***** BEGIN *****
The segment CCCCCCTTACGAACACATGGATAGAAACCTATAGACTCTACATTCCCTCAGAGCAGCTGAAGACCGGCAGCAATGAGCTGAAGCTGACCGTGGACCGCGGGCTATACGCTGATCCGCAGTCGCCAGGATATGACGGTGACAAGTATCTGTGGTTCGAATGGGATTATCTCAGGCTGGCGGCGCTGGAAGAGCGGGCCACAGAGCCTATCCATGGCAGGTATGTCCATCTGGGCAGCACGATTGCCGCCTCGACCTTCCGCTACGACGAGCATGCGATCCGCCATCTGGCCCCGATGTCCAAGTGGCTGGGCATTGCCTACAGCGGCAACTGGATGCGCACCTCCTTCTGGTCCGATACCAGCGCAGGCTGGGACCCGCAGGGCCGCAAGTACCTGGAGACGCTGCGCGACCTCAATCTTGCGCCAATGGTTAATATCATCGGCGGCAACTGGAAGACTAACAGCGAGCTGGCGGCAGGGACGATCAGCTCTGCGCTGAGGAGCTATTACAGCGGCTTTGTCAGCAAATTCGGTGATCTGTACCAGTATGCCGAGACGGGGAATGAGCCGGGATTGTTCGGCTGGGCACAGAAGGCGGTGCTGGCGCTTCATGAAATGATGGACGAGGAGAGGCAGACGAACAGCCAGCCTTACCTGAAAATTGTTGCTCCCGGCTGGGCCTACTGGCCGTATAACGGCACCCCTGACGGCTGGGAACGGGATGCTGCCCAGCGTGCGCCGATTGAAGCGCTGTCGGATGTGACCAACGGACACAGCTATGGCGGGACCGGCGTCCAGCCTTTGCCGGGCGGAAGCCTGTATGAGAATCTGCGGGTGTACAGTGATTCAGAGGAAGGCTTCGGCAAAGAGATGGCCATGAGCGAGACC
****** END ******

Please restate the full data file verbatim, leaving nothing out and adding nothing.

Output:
The segment CCCCCCTTACGAACACATGGATAGAAACCTATAGACTCTACATTCCCTCAGAGCAGCTGAAGACCGGCAGCAATGAGCTGAAGCTGACCGTGGACCGCGGGCTATACGCTGATCCGCAGTCGCCAGGATATGACGGTGACAAGTATCTGTGGTTCGAATGGGATTATCTCAGGCTGGCGGCGCTGGAAGAGCGGGCCACAGAGCCTATCCATGGCAGGTATGTCCATCTGGGCAGCACGATTGCCGCCTCGACCTTCCGCTACGACGAGCATGCGATCCGCCATCTGGCCCCGATGTCCAAGTGGCTGGGCATTGCCTACAGCGGCAACTGGATGCGCACCTCCTTCTGGTCCGATACCAGCGCAGGCTGGGACCCGCAGGGCCGCAAGTACCTGGAGACGCTGCGCGACCTCAATCTTGCGCCAATGGTTAATATCATCGGCGGCAACTGGAAGACTAACAGCGAGCTGGCGGCAGGGACGATCAGCTCTGCGCTGAGGAGCTATTACAGCGGCTTTGTCAGCAAATTCGGTGATCTGTACCAGTATGCCGAGACGGGGAATGAGCCGGGATTGTTCGGCTGGGCACAGAAGGCGGTGCTGGCGCTTCATGAAATGATGGACGAGGAGAGGCAGACGAACAGCCAGCCTTACCTGAAAATTGTTGCTCCCGGCTGGGCCTACTGGCCGTATAACGGCACCCCTGACGGCTGGGAACGGGATGCTGCCCAGCGTGCGCCGATTGAAGCGCTGTCGGATGTGACCAACGGACACAGCTATGGCGGGACCGGCGTCCAGCCTTTGCCGGGCGGAAGCCTGTATGAGAATCTGCGGGTGTACAGTGATTCAGAGGAAGGCTTCGGCAAAGAGATGGCCATGAGCGAGACC